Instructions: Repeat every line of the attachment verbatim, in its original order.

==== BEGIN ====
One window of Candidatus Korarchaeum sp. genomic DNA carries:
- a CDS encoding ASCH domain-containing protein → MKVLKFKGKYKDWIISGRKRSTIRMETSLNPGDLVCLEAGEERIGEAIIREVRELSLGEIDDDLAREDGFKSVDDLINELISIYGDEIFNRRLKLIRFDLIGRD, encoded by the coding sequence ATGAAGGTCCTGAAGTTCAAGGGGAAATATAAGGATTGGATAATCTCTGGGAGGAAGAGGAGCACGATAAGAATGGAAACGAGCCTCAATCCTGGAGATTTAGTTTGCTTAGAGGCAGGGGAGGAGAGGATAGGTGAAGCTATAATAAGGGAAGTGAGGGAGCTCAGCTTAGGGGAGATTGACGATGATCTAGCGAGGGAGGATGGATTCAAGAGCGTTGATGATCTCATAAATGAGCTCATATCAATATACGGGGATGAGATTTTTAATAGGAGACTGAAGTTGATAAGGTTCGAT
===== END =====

One window of Candidatus Korarchaeum sp. genomic DNA carries:
- a CDS encoding ASCH domain-containing protein → MKVLKFKGKYKDWIISGRKRSTIRMETSLNPGDLVCLEAGEERIGEAIIREVRELSLGEIDDDLAREDGFKSVDDLINELISIYGDEIFNRRLKLIRFDLIGRD, encoded by the coding sequence ATGAAGGTCCTGAAGTTCAAGGGGAAATATAAGGATTGGATAATCTCTGGGAGGAAGAGGAGCACGATAAGAATGGAAACGAGCCTCAATCCTGGAGATTTAGTTTGCTTAGAGGCAGGGGAGGAGAGGATAGGTGAAGCTATAATAAGGGAAGTGAGGGAGCTCAGCTTAGGGGAGATTGACGATGATCTAGCGAGGGAGGATGGATTCAAGAGCGTTGATGATCTCATAAATGAGCTCATATCAATATACGGGGATGAGATTTTTAATAGGAGACTGAAGTTGATAAGGTTCGAT